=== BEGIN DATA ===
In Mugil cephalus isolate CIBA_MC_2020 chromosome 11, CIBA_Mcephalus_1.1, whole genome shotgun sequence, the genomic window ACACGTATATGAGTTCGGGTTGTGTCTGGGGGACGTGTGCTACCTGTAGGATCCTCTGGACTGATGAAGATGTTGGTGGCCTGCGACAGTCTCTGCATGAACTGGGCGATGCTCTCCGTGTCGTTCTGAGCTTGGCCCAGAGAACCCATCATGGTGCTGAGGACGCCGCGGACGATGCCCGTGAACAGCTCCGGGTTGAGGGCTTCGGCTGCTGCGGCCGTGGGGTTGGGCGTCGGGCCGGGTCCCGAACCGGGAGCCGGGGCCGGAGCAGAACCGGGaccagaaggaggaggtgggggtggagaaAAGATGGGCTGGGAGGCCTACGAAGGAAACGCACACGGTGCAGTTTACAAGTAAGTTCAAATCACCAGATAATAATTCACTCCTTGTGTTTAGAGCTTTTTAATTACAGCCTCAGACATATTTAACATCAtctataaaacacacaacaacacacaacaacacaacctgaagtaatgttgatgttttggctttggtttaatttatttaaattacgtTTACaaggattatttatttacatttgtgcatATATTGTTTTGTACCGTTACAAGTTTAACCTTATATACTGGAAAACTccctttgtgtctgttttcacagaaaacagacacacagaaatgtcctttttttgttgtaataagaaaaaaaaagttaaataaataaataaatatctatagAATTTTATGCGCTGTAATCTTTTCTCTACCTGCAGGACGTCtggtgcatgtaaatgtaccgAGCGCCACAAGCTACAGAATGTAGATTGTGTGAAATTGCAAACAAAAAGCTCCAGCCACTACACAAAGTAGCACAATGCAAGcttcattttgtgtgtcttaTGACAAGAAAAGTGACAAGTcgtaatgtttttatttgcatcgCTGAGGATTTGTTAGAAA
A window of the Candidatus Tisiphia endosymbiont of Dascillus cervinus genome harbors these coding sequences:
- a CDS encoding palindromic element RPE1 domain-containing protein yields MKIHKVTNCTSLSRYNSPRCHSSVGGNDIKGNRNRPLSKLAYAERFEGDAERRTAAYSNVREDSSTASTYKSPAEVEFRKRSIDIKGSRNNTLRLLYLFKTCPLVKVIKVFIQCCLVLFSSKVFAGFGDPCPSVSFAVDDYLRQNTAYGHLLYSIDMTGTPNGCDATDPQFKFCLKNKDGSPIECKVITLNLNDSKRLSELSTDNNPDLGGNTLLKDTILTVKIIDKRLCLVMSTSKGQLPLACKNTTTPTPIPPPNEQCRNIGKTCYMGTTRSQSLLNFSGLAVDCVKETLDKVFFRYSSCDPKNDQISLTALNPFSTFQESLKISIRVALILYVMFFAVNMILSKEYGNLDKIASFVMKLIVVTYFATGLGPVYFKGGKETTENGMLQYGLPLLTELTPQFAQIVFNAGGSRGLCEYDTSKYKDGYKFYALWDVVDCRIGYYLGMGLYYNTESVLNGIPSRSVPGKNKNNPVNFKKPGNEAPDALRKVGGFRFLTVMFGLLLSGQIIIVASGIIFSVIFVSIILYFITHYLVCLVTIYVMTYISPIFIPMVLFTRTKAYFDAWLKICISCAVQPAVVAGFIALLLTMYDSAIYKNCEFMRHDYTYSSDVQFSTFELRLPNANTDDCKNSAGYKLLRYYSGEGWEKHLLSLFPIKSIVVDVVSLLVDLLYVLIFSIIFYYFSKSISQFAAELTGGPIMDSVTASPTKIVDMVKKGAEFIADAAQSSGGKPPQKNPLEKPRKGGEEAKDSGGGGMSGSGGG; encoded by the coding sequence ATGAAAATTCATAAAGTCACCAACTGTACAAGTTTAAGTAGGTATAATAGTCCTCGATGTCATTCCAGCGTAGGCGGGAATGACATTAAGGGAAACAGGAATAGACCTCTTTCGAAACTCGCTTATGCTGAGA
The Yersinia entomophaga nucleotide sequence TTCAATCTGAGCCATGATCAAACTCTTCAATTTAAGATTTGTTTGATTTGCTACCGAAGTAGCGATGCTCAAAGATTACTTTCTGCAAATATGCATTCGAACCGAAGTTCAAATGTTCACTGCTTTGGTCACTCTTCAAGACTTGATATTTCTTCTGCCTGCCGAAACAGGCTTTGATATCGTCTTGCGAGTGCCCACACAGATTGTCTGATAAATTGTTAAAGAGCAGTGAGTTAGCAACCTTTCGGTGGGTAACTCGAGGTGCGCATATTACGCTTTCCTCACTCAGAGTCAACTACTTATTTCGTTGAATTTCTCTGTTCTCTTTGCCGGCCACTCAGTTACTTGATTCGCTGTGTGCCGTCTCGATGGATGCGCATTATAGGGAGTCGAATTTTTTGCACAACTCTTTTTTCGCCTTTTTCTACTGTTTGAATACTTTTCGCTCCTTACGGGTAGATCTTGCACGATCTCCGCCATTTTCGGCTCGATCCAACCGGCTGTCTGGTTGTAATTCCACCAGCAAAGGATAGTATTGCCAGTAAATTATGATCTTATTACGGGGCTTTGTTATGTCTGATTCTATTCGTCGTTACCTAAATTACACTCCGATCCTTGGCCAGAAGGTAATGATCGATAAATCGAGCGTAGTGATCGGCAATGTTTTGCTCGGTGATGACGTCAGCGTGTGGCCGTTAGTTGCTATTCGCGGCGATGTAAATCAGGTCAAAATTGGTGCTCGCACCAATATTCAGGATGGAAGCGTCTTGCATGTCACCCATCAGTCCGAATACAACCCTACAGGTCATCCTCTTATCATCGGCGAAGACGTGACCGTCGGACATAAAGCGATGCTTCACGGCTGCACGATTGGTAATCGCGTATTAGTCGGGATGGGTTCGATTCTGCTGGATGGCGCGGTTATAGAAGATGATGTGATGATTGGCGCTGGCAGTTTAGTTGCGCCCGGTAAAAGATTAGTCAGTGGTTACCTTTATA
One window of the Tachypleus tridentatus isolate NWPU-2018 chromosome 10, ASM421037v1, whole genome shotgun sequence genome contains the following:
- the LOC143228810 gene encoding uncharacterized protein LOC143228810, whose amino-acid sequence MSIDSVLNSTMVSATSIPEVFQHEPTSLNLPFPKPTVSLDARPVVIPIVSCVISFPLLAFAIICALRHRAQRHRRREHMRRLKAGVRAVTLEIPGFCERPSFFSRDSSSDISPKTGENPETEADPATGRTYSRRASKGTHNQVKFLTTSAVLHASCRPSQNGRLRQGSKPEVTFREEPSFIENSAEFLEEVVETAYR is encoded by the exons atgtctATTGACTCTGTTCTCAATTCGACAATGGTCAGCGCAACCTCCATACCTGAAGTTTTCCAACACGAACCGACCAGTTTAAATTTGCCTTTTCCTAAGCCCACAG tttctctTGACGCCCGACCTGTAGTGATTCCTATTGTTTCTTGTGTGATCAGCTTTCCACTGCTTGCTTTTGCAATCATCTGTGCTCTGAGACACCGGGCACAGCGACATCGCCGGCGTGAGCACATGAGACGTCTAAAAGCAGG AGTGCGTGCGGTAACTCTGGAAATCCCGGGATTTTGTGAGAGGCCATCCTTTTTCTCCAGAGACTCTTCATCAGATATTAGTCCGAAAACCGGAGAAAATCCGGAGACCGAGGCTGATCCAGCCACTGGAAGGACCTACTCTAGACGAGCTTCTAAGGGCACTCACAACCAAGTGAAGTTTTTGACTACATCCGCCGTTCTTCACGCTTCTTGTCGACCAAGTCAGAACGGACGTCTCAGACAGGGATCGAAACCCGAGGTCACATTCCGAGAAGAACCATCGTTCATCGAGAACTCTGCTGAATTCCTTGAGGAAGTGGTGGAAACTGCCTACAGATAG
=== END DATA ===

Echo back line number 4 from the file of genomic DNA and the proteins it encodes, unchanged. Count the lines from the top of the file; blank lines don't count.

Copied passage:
The Yersinia entomophaga nucleotide sequence TTCAATCTGAGCCATGATCAAACTCTTCAATTTAAGATTTGTTTGATTTGCTACCGAAGTAGCGATGCTCAAAGATTACTTTCTGCAAATATGCATTCGAACCGAAGTTCAAATGTTCACTGCTTTGGTCACTCTTCAAGACTTGATATTTCTTCTGCCTGCCGAAACAGGCTTTGATATCGTCTTGCGAGTGCCCACACAGATTGTCTGATAAATTGTTAAAGAGCAGTGAGTTAGCAACCTTTCGGTGGGTAACTCGAGGTGCGCATATTACGCTTTCCTCACTCAGAGTCAACTACTTATTTCGTTGAATTTCTCTGTTCTCTTTGCCGGCCACTCAGTTACTTGATTCGCTGTGTGCCGTCTCGATGGATGCGCATTATAGGGAGTCGAATTTTTTGCACAACTCTTTTTTCGCCTTTTTCTACTGTTTGAATACTTTTCGCTCCTTACGGGTAGATCTTGCACGATCTCCGCCATTTTCGGCTCGATCCAACCGGCTGTCTGGTTGTAATTCCACCAGCAAAGGATAGTATTGCCAGTAAATTATGATCTTATTACGGGGCTTTGTTATGTCTGATTCTATTCGTCGTTACCTAAATTACACTCCGATCCTTGGCCAGAAGGTAATGATCGATAAATCGAGCGTAGTGATCGGCAATGTTTTGCTCGGTGATGACGTCAGCGTGTGGCCGTTAGTTGCTATTCGCGGCGATGTAAATCAGGTCAAAATTGGTGCTCGCACCAATATTCAGGATGGAAGCGTCTTGCATGTCACCCATCAGTCCGAATACAACCCTACAGGTCATCCTCTTATCATCGGCGAAGACGTGACCGTCGGACATAAAGCGATGCTTCACGGCTGCACGATTGGTAATCGCGTATTAGTCGGGATGGGTTCGATTCTGCTGGATGGCGCGGTTATAGAAGATGATGTGATGATTGGCGCTGGCAGTTTAGTTGCGCCCGGTAAAAGATTAGTCAGTGGTTACCTTTATA